Ministers are sadly off the mark when it comes to trust in politics

Josiah Mortimer
Author:
Josiah Mortimer

Posted on the 18th June 2020

Pictured: Cabinet Office minister Lord True in a 2018 debate.

In a perhaps unsurprising move, ministers have denied that Westminster is broken.

Speaking in the House of Lords on Tuesday, Green peer Baroness Natalie Bennett raised the idea that countries with more cooperative, democratic political systems have higher levels of public trust in politics – and in their governments’ handling of the current pandemic.

Cabinet Office minister Lord True replied: “I strongly disagree with the noble Baroness in her view that the people of this country distrust our governance”.

One can disagree, but the facts speak volumes. An Edelman Trust Barometer poll in January showed that three in five people had lost faith in democracy. The study polled 34,000 respondents in 28 markets and found that only Russia ranked below the UK on public trust.

Polling for the Reuters Institute just this month showed that trust in the UK government as a source of information about coronavirus has declined substantially since April.

And the failure to update Britain’s electoral laws since the advent of social media has contributed to a worrying fact: voters say politicians are most responsible for spreading misinformation.

A briefing by independent fact-checkers Full Fact also showed that politicians are one of the least trusted professions in the UK, with about 19% of people saying they trust them to tell the truth. Trust in government ministers is similar, with just 22% trusting them.

While most politicians work very hard for voters, Westminster as a whole feels distant in every sense of the word.

An ERS report last year revealed that almost half (47%) of people do not feel at all or very represented by parties at Westminster, and that two-thirds (67%) feel like they have no or very few opportunities to inform and influence decisions made by their elected representatives.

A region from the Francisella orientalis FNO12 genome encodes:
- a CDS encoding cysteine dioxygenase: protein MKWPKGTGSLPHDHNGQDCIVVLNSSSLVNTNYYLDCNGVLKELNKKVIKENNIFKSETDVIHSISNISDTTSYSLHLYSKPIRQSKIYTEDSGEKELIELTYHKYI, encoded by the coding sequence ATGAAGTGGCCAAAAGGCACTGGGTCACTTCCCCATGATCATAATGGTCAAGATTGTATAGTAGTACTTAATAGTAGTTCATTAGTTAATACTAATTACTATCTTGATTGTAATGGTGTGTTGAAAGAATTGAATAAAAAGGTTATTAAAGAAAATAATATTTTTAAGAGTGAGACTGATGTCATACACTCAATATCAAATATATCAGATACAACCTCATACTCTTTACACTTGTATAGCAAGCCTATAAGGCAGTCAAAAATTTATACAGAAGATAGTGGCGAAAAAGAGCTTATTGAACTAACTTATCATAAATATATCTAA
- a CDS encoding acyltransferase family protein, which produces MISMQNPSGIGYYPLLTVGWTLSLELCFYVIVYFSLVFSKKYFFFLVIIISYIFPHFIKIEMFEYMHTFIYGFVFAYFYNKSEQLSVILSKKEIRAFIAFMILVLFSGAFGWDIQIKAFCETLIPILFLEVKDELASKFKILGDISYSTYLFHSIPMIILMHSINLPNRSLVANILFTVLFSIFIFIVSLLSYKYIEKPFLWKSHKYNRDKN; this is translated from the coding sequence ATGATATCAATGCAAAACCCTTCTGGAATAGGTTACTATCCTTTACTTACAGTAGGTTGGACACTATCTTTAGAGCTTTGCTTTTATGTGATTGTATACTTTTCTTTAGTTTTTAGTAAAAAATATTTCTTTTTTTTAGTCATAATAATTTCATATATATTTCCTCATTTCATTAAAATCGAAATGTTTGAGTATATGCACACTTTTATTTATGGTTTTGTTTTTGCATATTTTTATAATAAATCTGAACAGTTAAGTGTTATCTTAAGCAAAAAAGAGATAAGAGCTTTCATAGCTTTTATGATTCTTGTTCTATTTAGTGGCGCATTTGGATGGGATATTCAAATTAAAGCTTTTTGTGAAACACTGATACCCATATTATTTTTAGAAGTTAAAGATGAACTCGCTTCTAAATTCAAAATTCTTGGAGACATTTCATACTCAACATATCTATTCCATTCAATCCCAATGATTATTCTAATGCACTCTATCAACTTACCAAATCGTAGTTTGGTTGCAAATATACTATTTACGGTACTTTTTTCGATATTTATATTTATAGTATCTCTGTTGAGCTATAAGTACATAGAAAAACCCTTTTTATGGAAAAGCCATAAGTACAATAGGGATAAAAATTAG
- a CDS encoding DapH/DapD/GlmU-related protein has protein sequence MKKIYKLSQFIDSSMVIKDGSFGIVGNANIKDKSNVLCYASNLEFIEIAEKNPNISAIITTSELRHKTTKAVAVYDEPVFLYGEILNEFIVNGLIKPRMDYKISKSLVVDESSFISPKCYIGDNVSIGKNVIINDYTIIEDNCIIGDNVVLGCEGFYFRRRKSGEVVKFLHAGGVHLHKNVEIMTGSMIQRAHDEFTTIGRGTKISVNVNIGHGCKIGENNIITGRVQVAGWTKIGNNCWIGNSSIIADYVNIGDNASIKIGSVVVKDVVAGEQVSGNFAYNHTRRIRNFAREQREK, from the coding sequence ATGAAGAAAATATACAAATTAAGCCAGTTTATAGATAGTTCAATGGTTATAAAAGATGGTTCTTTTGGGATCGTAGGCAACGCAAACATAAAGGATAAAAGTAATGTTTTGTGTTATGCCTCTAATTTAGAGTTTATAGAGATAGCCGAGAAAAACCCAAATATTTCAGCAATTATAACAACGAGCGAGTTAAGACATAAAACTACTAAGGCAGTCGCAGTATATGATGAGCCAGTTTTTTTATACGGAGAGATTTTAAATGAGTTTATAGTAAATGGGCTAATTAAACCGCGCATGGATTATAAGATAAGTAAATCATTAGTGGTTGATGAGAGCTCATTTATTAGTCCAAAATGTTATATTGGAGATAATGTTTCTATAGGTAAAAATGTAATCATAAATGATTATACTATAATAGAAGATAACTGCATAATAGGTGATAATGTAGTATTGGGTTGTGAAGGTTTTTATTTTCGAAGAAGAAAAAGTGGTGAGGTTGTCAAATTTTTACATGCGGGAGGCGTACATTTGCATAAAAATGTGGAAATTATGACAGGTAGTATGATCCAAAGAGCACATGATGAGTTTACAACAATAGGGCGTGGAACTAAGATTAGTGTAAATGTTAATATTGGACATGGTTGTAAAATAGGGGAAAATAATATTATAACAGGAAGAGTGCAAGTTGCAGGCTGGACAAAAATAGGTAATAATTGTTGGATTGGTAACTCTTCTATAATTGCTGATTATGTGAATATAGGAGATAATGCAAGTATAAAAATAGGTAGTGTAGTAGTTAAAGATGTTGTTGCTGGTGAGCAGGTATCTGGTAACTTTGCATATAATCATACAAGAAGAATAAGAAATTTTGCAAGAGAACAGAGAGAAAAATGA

There is, we noted, “a feeling that politics happens somewhere else, not in the communities in which people live. For many, Westminster feels remote.”

This was backed up by other research. In their 2019 Audit of Political Engagement, the Hansard Society found that 47 percent of people feel that they have no influence over national decision- making. This is a new high for the Audit series which is in its 16th year. Those who ‘strongly disagree’ that political involvement can change the way the UK is run was up to 18 percent – another high for this long running audit.

Beneath the surface, the strongest indicators of powerlessness and disengagement are intensifying. That’s perhaps no surprise when a whopping 68% of votes failed to contribute to the local result in the 2019 election. And we still have a fully unelected second chamber, packed with hereditary peers and party appointees.

It would be great if the public had faith in Britain’s systems of governance. Why? Distrust is deeply corrosive, dis-empowering. It can lead to polarisation and deepened divisions. When the ballot box isn’t working, people look elsewhere.

Sadly, Lord True is off the mark when it comes to trust in politics. But there’s plenty that can be done to fix the warped Westminster set-up – and build a democracy fit for the future.

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